Ceasefire fears stall Putin’s ‘buffer state’ plan

Attempts by pro-Russia rebels fighting in eastern Ukraine to create a new state called Novorossia appear to have collapsed after rebel leaders “froze” the ­organisation tasked with creating the country.

Vladimir Putin backed creation of Novorossia buffer state. Picture: AP
Vladimir Putin backed creation of Novorossia buffer state. Picture: AP

Russian president Vladimir Putin had stirred Russian nationalism by speaking of Novorossia in an attempt, many suspect, to create a subservient buffer state between Russia and Ukraine.

Novorossia’s distinctive saltire flag of sky-blue cross on a red background has become a common sight in eastern Ukraine and a potent symbol of resurgent Russian nationalism.

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Proponents of the new state even held a glitzy Eurovision-style song contest to come up with a national anthem, and, in act of defiance against Kiev, moved their clocks one hour ahead to put them in the same time zone as Moscow.

But now the project to build a new country by slicing off large chunks of Ukraine appears to have stalled. Russia media reported that Oleg Tsarev, chairman of the Novorossia organisation, describing the project as “frozen because it is incompatible with the ceasefire agreement” in eastern Ukraine.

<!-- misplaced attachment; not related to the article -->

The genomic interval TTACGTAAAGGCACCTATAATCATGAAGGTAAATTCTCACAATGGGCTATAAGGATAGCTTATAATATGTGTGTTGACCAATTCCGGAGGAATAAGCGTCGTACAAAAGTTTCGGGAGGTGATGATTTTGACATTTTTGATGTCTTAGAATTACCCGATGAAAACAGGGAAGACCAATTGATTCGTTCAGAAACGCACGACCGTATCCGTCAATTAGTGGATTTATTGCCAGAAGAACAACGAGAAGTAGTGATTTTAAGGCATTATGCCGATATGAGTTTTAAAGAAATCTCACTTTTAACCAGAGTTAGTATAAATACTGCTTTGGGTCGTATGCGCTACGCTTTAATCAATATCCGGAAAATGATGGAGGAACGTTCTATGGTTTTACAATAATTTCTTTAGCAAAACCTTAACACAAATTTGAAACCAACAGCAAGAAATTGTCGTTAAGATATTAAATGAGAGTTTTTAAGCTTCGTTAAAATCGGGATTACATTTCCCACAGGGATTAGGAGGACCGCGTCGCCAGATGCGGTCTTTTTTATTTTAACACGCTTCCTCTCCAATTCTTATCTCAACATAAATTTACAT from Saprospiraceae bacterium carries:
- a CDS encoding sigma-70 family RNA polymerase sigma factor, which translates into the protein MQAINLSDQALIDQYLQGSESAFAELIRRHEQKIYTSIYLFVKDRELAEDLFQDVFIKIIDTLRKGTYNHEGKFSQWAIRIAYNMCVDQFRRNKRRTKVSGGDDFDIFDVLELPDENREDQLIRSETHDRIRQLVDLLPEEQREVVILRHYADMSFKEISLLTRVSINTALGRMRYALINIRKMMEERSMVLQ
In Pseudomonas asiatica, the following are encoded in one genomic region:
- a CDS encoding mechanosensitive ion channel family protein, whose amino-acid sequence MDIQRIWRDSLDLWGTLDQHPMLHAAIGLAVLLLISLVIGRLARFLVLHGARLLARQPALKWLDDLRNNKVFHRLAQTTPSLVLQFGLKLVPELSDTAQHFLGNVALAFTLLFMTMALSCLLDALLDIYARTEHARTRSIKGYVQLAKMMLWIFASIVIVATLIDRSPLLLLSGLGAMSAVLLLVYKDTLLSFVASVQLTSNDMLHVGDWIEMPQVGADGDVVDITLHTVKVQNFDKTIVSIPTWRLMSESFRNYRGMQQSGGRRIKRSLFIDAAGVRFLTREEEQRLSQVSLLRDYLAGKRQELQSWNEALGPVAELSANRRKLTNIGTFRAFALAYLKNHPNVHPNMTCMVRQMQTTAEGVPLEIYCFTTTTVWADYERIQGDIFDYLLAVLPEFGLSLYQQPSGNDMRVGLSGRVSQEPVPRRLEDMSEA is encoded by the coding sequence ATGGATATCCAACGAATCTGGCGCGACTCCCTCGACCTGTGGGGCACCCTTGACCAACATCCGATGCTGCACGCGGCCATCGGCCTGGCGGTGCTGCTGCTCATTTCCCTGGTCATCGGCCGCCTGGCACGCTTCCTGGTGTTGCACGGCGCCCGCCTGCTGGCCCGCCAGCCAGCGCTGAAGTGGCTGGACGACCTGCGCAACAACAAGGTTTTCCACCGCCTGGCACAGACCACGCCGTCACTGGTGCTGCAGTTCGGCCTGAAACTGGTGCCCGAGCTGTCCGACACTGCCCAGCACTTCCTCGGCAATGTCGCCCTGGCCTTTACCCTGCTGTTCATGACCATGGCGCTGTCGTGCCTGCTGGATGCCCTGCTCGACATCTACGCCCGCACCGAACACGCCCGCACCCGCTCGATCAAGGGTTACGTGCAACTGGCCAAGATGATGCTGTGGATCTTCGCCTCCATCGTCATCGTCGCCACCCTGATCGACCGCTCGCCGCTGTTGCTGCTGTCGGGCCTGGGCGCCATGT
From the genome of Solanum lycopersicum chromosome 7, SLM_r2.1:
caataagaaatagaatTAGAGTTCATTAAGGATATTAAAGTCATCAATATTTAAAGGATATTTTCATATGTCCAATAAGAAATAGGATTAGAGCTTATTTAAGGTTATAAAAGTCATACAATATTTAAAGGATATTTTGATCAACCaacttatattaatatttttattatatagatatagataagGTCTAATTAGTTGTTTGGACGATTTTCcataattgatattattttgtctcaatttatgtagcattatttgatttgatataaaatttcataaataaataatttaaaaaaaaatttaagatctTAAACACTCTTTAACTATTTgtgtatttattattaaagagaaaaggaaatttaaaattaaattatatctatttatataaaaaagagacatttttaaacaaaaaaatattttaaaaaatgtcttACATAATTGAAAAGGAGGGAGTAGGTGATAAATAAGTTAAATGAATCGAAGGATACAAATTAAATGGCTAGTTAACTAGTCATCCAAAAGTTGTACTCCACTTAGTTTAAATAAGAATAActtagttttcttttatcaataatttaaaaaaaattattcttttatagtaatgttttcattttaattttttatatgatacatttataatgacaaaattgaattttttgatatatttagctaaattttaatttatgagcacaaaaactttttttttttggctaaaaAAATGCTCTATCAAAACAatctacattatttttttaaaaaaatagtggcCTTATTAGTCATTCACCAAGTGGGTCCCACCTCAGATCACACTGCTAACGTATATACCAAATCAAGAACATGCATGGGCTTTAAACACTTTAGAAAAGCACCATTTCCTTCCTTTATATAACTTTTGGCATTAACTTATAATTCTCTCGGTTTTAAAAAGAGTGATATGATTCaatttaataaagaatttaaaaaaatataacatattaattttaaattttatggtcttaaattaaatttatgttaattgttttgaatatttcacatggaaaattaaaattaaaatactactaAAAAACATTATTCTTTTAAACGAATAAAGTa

The truce, signed in Minsk, Belarus, has brought a modicum of peace to the region although attempts to find a political solution to the crisis that has pitted Moscow-backed rebels against the Ukrainian army have made little progress.

It does, however, ensure Ukraine’s territorial integrity and makes no mention of the creation of new state.

Aleksander Kofman, the foreign affairs minister of the self-declared Donetsk People’s Republic, which would have formed a chunk of Novorossia, also said the failure to influence or secure areas still under the control of the Ukrainian government had dealt a blow to the creation of the new state.

“We were not able to maintain our support in areas like Kharkov and Odessa,” he said. “As a result, more than 40 of our boys were killed [fighting] in Odessa, and many activists were arrested in Kharkov, which beheaded the Novorossia movement.

“Therefore the project will be closed for some time.

“If the citizens of Kharkov, Dnipropetrovsk and Odessa think that the Donetsk People’s Republic should come and free them from the Ukrainian junta, while they do nothing – then that’s not fair,” he added.

Problems with the Novorossia project have failed to curb an increase in fighting in eastern Ukraine in recent days.
Yesterday, the Ukrainian government reported that one serviceman had been killed and eight injured in fighting, and it accused rebels of using heavy weapons despite the truce banning them from the front line.

“Fighting has not died down along a broad stretch of the frontline from Krasnogorivka to Svitlodarsk,” Oleksander Motuzyanyk, a Ukrainian defence spokesman, said, referring to government-controlled villages to the west and north-east of rebel-held Donetsk city. “The enemy is actively using heavy weapons… The area of fighting is expanding,” he added.

In turn, rebel commanders yesterday accused Ukraine of wounding two of their soldiers and two civilians in attacks in the previous 24 hours.